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When one sells their house, the best deal is usually the highest price. When one decides to sell their business, there may be other factors to consider. Many buyers are similar to the “overlooked” buyer described below, serious and qualified; and most sales of businesses are win-win transactions. However, there are a few exceptions, and sellers should consider them carefully, balancing their prerequisites to the goals of the buyer.
Selling to a Competitor – Many company owners think this is the best way to go. They read about the mega-mergers such as Bank of America and Fleet bank, or the pending deals such as Federated and the May Company Department Stores, and U.S. Air and American West. Consolidation may play a major role in large public companies; this is not the case in middle market companies.
Many owners of middle market firms look at these mega-deals and think it might work for them. However, upon further consideration, they realize that by disclosing a lot of confidential information to a competitor, their business could suffer irreparable damage if the deal would fall apart – and many do.
Selling to a Strategic Acquirer – This may bring the highest price, but there are several reasons why this may not be in the company’s best interest. Many owners have worked with key employees for years and would not like to see them replaced. The strategic owner might not only replace members of management, but might also move the company to another part of the country.
Selling to a Financial Buyer – This buyer may not be willing to pay the seller’s price and is usually buying a company with intentions of selling it at a profit in three to five years. This leaves the company and its employees in limbo waiting for a new owner to take over.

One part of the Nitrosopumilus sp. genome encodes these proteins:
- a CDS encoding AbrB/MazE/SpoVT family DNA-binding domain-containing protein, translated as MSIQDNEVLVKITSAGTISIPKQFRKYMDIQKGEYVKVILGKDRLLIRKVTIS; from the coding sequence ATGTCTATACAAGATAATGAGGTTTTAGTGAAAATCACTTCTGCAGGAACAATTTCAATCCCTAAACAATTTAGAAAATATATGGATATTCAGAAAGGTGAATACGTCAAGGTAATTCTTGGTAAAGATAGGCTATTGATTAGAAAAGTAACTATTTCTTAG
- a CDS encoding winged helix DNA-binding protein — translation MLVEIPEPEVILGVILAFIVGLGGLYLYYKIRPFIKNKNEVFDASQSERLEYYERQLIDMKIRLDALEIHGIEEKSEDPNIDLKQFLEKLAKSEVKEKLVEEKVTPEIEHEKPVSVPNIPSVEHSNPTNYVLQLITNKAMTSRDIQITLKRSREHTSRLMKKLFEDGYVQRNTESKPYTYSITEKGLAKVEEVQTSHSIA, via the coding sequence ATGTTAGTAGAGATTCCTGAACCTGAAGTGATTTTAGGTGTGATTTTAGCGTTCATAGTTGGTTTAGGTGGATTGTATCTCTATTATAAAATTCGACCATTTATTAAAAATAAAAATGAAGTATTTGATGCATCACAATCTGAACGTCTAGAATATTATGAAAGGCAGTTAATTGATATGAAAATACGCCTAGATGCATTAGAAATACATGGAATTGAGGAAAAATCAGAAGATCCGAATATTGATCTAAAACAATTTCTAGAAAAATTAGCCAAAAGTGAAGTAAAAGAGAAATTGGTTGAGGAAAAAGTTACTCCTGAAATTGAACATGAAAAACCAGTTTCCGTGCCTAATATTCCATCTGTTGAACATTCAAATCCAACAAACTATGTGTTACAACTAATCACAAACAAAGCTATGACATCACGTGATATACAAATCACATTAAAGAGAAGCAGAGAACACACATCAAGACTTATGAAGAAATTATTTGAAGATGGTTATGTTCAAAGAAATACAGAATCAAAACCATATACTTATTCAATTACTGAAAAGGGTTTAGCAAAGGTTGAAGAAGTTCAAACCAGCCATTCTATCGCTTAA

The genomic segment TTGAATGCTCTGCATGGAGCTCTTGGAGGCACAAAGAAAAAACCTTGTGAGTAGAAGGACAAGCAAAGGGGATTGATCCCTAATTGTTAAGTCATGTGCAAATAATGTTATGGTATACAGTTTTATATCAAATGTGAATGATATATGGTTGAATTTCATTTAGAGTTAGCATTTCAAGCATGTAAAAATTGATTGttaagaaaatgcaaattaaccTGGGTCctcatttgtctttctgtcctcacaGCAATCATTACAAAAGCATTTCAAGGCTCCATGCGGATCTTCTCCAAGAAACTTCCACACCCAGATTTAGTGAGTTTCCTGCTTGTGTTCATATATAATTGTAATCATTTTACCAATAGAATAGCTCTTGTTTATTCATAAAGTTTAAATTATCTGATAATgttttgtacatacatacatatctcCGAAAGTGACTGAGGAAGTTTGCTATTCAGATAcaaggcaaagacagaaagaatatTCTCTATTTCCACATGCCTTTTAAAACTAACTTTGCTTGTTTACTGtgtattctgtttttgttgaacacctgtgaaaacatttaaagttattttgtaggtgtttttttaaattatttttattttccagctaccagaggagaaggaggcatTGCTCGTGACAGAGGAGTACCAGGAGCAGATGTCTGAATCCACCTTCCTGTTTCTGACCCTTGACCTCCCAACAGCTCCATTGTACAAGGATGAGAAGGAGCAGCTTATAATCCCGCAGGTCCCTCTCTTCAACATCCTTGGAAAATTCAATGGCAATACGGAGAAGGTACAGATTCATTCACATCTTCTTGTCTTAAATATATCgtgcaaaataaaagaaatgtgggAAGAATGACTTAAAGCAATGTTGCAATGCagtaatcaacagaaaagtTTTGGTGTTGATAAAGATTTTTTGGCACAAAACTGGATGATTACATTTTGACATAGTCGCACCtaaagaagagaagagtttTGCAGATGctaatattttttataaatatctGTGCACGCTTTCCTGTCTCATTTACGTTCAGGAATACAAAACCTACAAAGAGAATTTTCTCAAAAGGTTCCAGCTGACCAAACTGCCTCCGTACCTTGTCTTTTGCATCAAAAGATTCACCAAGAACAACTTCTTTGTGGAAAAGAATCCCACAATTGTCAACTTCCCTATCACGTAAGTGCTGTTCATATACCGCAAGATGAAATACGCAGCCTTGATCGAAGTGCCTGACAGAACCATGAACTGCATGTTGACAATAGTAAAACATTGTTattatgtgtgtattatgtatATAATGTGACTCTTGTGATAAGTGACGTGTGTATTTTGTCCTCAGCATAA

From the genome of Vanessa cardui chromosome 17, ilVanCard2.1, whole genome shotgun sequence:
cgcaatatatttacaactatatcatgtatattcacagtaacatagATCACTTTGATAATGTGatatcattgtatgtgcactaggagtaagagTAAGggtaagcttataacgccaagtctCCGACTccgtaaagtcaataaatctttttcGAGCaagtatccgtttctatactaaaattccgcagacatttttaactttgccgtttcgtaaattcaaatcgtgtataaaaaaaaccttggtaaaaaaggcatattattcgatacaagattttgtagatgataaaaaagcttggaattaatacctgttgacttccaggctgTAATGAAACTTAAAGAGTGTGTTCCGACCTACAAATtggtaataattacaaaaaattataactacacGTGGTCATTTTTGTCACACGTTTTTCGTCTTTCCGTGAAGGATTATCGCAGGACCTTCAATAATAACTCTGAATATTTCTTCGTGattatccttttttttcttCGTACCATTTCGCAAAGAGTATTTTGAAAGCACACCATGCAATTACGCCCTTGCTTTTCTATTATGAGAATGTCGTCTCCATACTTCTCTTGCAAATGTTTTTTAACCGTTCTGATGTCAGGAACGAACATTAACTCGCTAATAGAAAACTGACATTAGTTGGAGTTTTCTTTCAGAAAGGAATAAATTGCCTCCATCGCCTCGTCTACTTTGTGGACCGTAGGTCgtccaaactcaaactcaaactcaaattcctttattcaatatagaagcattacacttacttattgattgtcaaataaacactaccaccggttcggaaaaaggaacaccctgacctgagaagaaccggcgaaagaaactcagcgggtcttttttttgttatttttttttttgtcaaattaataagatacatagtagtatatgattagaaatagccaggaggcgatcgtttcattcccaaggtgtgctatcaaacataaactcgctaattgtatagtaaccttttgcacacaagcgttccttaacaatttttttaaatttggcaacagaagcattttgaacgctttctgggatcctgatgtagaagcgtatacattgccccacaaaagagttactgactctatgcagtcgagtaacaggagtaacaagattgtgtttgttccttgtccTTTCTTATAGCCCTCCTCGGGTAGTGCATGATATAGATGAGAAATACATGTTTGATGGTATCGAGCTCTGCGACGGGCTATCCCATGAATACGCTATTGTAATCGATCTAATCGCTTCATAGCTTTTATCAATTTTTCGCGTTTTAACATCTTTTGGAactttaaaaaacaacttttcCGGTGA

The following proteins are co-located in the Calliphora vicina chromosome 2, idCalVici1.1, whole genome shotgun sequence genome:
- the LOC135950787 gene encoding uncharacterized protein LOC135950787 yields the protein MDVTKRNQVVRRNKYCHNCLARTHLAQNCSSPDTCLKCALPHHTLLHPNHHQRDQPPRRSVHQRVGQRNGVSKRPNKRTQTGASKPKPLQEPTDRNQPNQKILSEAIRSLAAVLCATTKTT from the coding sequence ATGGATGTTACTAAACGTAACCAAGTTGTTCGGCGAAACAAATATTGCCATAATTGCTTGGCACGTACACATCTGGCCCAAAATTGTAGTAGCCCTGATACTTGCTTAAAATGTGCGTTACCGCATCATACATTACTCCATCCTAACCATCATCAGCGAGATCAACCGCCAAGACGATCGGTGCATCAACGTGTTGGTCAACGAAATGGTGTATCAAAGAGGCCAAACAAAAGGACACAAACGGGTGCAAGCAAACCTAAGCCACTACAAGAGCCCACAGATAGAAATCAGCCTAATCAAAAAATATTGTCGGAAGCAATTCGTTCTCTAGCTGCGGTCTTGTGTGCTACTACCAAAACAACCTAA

Other Buyers – The employees may decide to buy the company (ESOP). However, this usually means a long-term payout for the owner. An individual buyer may come along such as a Warren Buffett, but what are the chances? A key member or members of management might decide to purchase the company, but generally they won’t pay the price. If a sale is not consummated, the key management member(s) will most likely leave.
The “Overlooked” Buyer – There are many individuals who want to own their own company. They might be former executives of major companies who want to do something on their own. Some buyers have access to large amounts of investment capital. There are many qualified individual buyers in the market place. Russ Robb, the editor of a leading M& A newsletter, M&A Today, has written a book, Buying Your Own Business, for those individuals interested in buying their own company. This book has sold over 20,000 copies, which indicates the large number of people who are interested in buying a company.
There Is No Magic Answer – Selling a company comes with no guarantees. When Badger Meter Company, a public company headquartered in Milwaukee, acquired Data Industrial Corporation based in Mattapoisett, Massachusetts, this appeared to be a marriage made in heaven. Their respective product lines fit like a glove, their corporate cultures seemed compatible, and sales expansion by cross-selling was evident.
This strategic acquisition would have been fine except for one change. The parent company moved Data Industrial’s operation to Kansas, and every employee’s job was terminated. However, one should not construe that all acquisitions by strategic or competitive acquirers end up in a similar fate. Furthermore, for price considerations, the seller can draft restrictions in the Purchase & Sale agreement to prevent the transfer of the business, at least for a specified time period.
Certainly selling to the overlooked type buyer doesn’t guarantee all of the seller’s concerns, but knowing the interests of some of the various buyer types can help insure that the goals of both buyer and seller are met. Sellers should determine their goals prior to attempting to sell their business. A consultation with a professional intermediary is a good start to this process.